Giro d’Italia 2017 – Overall Preview

By David Hunter

The 100th edition of the Giro is sure to be a memorable one. The organisers have delivered a very interesting race, with plenty of huge moments along the way. The final week is hugely demanding, expect to see the main riders coming into the race a little undercooked, so that they can peak for the last week.

Crucial Stages

Stage 4

Coming very early in the race, we could well see a surprise winner on Mount Etna. The climb is a monster, 17.9km at 6.6%. It is the first real test for the GC riders, a stage where you can’t win the race, but you can certainly lose it.

Stage 9

Situated in the middle of the race, the climb to Blockhaus is a very demanding 13.6km at 8.4%. It actually starts quite easy, but the final 10km rarely drops below 10%. One for the real mountain goats.

Stage 10

Coming after a rest day, this TT has danger written all over it. Just under 40km long, and on grippy roads, this will see a huge shake-up in the GC.

Stage 14

The climb to Oropa is this year’s memorial to Marco Pantani. It is 11.8km at 6.2%, so it’s not as hard as some of the mountain top finishes in the race. A huge day for the Italians.

Stage 16

Another big day, straight after a rest day. The stage is 222km long and takes in three monster climbs: Mortirolo, Stelvio and Umbrailpass. Such a demanding day in the saddle.

Stage 18

Another one of those short and crazy stages. Just 137km, but with five categorised climbs.  Strap yourself in for an epic day of racing!

Stage 20

The final mountain stage includes Monte Grappa, 24.2km at 5.3%, and Foza, 14km at 6.7%. Hopefully the GC is still close at this point.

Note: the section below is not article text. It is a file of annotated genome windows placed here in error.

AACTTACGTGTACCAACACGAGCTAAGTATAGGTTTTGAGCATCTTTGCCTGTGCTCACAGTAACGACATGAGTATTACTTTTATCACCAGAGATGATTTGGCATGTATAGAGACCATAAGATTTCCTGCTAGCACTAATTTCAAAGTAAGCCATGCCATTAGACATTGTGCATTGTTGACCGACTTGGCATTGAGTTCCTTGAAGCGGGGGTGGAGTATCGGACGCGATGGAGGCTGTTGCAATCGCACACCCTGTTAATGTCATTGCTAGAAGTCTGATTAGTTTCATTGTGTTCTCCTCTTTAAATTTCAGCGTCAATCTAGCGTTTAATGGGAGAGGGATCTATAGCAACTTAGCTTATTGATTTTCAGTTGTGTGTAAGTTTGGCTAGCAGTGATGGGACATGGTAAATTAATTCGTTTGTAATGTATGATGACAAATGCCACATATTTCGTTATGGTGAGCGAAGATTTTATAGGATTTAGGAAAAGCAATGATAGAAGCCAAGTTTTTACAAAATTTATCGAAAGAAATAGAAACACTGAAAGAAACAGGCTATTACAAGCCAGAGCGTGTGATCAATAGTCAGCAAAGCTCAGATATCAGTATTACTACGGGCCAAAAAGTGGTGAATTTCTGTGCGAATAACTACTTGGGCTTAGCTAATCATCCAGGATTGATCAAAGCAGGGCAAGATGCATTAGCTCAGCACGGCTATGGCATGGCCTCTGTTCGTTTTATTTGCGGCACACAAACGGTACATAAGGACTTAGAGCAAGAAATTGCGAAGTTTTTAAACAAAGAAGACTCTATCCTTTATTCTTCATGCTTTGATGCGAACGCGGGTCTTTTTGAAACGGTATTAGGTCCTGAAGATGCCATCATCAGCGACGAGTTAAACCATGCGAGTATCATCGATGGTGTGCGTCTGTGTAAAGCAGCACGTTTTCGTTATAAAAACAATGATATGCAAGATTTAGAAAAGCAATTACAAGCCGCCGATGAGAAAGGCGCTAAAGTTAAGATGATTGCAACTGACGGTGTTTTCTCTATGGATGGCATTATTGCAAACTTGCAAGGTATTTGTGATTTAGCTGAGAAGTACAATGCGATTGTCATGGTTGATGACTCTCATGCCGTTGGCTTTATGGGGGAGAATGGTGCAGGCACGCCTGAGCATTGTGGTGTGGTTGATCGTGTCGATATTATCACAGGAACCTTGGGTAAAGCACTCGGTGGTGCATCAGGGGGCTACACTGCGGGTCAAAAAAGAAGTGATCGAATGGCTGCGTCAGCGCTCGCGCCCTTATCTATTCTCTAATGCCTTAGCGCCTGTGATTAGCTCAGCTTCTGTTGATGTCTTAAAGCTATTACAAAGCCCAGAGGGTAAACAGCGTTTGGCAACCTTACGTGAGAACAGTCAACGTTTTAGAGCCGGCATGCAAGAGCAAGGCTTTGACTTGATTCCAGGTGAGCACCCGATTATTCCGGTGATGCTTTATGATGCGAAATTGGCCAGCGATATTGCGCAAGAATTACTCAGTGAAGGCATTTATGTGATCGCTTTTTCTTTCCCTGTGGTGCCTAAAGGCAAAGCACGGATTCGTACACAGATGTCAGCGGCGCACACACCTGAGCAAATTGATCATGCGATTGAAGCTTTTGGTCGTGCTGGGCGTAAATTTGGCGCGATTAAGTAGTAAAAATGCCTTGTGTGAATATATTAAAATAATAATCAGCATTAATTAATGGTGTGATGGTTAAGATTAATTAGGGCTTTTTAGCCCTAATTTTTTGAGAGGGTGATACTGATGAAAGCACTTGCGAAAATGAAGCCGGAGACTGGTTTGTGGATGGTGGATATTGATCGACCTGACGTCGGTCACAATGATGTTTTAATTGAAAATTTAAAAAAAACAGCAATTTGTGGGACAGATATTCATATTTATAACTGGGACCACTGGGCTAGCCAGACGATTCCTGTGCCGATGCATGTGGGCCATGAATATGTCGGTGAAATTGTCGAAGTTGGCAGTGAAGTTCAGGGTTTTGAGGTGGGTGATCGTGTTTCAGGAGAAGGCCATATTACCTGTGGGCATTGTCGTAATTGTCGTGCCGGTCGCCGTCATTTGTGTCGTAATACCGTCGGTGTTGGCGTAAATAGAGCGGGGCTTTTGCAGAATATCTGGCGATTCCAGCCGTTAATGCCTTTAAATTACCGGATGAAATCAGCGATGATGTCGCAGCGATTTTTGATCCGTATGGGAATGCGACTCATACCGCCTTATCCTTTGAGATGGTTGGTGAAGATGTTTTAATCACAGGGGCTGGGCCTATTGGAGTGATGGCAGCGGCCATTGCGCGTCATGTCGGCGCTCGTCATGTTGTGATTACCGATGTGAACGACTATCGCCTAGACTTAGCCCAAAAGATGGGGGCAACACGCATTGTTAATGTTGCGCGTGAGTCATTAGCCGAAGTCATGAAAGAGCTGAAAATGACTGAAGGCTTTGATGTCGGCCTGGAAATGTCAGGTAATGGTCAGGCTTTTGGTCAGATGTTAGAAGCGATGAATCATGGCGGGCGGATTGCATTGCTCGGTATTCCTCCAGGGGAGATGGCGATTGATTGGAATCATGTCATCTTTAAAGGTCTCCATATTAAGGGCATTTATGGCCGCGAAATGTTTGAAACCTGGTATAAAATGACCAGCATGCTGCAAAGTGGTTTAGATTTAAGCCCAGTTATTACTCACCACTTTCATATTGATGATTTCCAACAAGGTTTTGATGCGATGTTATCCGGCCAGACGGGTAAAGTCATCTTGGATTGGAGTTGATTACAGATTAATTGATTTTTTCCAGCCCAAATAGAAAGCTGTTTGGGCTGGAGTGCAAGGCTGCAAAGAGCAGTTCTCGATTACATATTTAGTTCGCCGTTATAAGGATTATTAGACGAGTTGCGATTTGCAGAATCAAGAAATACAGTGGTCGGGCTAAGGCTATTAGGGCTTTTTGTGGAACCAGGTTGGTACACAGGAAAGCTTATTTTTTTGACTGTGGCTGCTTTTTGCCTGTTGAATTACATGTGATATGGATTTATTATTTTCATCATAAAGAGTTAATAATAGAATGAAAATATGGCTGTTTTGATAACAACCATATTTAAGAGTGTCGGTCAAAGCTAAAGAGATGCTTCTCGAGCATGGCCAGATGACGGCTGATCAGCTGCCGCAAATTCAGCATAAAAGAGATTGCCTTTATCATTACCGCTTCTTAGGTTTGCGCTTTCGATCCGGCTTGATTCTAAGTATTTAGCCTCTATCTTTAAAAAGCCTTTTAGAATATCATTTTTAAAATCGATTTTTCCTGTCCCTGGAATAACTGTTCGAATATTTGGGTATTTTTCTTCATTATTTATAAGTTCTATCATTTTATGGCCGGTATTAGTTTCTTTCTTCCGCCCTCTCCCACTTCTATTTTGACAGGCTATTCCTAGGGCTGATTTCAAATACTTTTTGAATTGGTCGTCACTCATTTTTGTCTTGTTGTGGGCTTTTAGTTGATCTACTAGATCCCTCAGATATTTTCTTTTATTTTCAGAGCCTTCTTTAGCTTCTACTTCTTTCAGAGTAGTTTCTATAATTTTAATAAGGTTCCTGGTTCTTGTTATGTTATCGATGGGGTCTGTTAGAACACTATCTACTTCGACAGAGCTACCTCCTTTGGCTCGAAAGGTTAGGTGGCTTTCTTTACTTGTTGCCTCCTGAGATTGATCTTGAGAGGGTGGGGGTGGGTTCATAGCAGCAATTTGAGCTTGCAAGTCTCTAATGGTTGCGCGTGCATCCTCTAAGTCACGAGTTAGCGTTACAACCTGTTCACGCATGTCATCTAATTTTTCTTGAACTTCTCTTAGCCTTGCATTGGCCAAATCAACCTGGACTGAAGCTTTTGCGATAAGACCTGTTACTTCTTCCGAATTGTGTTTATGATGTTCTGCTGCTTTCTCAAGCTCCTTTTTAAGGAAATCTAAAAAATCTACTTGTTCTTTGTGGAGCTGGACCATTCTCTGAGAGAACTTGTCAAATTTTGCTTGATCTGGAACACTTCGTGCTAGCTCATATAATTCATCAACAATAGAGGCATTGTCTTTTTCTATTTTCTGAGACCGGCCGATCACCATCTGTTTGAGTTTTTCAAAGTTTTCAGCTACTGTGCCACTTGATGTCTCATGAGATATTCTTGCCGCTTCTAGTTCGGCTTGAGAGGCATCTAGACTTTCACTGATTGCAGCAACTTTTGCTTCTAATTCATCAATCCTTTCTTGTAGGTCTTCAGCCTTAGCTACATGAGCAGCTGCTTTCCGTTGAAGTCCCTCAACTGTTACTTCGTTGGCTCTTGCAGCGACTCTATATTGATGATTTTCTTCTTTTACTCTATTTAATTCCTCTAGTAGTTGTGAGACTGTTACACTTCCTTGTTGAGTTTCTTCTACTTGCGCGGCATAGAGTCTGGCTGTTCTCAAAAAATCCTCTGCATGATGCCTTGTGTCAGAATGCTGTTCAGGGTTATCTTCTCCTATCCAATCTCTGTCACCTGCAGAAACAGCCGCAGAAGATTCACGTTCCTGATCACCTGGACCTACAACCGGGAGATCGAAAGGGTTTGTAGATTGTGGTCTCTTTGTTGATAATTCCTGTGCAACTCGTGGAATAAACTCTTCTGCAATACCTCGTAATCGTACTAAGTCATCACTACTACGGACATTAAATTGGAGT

Stage 21

The race ends with a 29.3km ITT in Milan. This will keep things interesting all the way until the very end.

Contenders

Nairo Quintana – the Colombian starts as the overwhelming favourite for his second pink jersey. After “only” finishing 3rd in the 2016 Tour, he made up for that by winning the Vuelta. He now has two grand tour wins to his name and it’s up to the others to stop him making it three. He is going to try and do the double of Giro and Tour, but that is incredibly hard. Expect to not see much of Nairo for the first two weeks, he’ll then go crazy in the final week. He needs to do this, if he wants to challenge in both races. His team are very strong, with Anacona and Amador expected to support him deep into the mountain stages.

Vincenzo Nibali – the defending champion, but now riding for Bahrain-Merida. Nibali does not have the same support that he is used to. Last year, if I wasn’t for Michele Scarponi(may he rest in peace), he would not have won the race. He now has to rely upon Siutsou and Pellizotti, riders not at the same level as Kangert and Scarponi. Nibali has the added pressure of the race going through his home town. This happens in stage five, which means he’ll want to be in pink after the Etna stage. It will be very hard for him to maintain that level over the whole three weeks.

Steven Kruijswijk – we will never know if he would have won last year. His performance was truly outstanding and one that thrust him forward as a real GT contender. Preparations had been going according to plan, but a hard crash in Yorkshire gave him a big fright. Word is, he is fine, the crash has not had any lasting implications. He will like the near 70km of TT racing, something that does put him at a huge advantage compared to some of his rivals. If he is on the same form as last year, Kruijswijk has a great chance of taking the pink jersey. His team is looking very strong too, with Clement, Van Den Broeck and Campenaerts all capable of supporting him deep into the hills.